I totally buy that secular humanism is a political flag. I just don’t buy that it is more than that.

  7. I decline your challenge as just another attempt to shift the burden of proof to me. You can call my beliefs religious if you like. I will just disagree with you and leave it at that.

    Except, I will say just this. The methodology of the secular humanist scientific world-view can be summed up as limiting its ultimate grounds for belief to evidence and reason. By contrast, the methodologies of many, if not all, world-views that aren’t secular, humanist, and scientific do not limit their ultimate grounds for belief to evidence and reason, allowing the inclusion of “grounds” such as faith, revelation, tradition, and authority.

    I claim that faith, revelation, tradition, and authority do not qualify as grounds for belief. But this claim is informed by my scientific world-view. It is the application of what I believe by way of evidence and reason alone that leads me to believe that these other sources of belief are ungrounded. Is this circular? Yes, it is. But in a good way. Can I prove this? Not without circularity.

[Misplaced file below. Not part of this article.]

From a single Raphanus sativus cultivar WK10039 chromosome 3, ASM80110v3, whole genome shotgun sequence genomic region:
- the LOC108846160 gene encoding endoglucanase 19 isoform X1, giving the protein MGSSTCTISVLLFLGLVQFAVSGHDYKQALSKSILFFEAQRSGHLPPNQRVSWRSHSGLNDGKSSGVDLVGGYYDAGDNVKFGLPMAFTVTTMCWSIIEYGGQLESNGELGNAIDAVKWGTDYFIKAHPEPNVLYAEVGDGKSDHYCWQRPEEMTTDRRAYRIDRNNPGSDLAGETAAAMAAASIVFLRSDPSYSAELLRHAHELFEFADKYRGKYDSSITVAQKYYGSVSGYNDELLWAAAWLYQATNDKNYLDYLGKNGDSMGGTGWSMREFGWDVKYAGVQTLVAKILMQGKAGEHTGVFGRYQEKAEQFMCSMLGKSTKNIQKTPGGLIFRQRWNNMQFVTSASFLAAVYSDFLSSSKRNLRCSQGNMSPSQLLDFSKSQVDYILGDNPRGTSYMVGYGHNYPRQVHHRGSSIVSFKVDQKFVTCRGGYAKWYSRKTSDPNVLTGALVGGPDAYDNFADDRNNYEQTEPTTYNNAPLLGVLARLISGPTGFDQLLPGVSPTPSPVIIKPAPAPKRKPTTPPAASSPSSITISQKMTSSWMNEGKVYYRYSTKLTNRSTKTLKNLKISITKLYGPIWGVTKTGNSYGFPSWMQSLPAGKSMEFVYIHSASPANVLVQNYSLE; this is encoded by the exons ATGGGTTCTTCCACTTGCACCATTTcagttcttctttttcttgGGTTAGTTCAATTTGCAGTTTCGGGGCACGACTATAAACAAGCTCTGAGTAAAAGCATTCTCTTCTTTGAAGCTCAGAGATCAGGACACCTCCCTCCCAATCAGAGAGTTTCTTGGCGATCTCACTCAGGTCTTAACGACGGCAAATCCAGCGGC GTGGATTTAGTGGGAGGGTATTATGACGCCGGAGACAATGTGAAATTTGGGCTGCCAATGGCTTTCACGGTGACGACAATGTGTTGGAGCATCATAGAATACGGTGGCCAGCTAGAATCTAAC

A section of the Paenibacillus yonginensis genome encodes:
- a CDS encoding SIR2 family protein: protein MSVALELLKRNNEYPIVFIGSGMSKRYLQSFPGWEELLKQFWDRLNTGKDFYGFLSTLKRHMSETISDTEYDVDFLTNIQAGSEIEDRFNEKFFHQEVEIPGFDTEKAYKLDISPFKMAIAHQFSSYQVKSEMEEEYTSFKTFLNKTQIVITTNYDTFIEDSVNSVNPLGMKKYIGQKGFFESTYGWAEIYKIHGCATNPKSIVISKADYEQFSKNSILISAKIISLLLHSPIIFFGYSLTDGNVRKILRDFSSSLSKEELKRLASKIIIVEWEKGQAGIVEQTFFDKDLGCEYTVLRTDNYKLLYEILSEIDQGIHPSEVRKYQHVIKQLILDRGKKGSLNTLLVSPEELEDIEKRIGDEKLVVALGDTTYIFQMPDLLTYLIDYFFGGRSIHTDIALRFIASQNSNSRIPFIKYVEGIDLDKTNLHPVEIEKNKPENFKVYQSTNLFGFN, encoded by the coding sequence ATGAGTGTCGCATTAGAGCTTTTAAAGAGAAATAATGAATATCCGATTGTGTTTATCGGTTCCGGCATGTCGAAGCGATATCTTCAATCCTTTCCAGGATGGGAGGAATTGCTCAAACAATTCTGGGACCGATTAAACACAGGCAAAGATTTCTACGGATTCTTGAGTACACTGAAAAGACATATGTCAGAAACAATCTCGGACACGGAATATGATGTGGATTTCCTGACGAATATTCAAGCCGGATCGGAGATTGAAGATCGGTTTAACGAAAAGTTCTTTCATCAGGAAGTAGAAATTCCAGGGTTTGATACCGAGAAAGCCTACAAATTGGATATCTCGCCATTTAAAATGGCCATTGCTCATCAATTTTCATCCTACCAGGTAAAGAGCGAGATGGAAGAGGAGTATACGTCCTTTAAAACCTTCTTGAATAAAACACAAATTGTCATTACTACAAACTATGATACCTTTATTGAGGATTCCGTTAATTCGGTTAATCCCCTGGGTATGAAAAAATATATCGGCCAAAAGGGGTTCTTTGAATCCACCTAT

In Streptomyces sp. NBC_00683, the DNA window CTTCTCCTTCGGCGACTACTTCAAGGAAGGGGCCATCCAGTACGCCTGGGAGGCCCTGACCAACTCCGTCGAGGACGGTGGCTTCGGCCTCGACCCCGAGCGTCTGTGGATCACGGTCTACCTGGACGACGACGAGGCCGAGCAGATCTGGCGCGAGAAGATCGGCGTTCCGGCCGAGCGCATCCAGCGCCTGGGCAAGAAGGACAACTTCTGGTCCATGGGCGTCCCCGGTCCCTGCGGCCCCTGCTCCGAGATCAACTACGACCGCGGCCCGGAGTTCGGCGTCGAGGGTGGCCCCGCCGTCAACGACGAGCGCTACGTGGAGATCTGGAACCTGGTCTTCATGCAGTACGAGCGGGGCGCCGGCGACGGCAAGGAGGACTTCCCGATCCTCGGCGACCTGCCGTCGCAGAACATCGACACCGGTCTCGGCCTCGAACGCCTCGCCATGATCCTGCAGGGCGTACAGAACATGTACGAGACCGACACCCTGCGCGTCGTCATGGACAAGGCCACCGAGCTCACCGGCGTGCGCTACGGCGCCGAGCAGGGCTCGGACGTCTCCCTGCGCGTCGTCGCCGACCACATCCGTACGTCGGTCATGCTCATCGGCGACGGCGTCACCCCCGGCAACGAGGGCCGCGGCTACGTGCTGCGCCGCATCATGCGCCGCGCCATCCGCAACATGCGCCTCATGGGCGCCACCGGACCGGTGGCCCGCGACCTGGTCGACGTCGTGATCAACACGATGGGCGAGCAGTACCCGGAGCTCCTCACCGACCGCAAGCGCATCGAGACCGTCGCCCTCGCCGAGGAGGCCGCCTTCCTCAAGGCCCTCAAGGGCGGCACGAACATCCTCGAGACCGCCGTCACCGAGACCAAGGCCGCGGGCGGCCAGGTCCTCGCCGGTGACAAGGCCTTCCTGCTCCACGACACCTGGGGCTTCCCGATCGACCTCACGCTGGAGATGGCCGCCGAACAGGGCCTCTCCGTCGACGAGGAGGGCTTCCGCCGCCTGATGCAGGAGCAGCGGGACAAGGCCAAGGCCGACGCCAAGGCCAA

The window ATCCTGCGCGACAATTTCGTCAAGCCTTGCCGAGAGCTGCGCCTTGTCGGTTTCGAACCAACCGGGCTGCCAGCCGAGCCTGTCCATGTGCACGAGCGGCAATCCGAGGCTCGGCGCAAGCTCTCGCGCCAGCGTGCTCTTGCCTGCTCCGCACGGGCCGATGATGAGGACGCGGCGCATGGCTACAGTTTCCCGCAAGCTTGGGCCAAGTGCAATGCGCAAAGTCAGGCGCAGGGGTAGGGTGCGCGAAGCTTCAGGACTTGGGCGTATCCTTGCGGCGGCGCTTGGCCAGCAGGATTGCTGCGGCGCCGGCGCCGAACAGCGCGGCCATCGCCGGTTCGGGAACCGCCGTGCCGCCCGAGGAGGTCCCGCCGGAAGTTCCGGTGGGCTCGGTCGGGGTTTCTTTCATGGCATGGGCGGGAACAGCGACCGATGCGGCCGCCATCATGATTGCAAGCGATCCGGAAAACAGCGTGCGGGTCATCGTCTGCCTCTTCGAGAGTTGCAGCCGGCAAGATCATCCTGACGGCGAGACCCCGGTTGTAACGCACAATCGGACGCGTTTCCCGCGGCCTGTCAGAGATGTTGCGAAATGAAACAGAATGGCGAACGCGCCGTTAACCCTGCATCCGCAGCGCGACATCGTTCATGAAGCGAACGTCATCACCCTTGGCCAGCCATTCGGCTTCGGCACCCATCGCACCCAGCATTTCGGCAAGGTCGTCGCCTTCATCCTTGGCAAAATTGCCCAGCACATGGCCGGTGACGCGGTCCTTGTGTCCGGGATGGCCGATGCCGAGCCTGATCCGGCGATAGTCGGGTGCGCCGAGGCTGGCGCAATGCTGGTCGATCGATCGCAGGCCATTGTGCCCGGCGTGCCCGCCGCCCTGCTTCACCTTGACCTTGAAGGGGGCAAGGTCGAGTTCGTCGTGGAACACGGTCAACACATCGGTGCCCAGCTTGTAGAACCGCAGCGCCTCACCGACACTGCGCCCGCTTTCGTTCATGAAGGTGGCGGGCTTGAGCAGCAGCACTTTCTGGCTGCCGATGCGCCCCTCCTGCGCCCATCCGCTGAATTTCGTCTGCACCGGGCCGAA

8. You have evidence/reason to believe that killing children is bad but killing fetuses (and animals) is not?

    Moreover, given that you cannot afford to reason/evidence everything you believe and that even if you do, you could be wrong, do you think it makes sense at times to rely on tradition and authority (if not revelation)?

    I would further note that the current status of our evicence/reason does not warrant your belief that your beliefs are not religious. At this point, all we can say is that your beliefs *might* not be religious. However, your adamant denial that your beliefs are relgious is MOST CERTAINLY religious.

  9. ooghe says: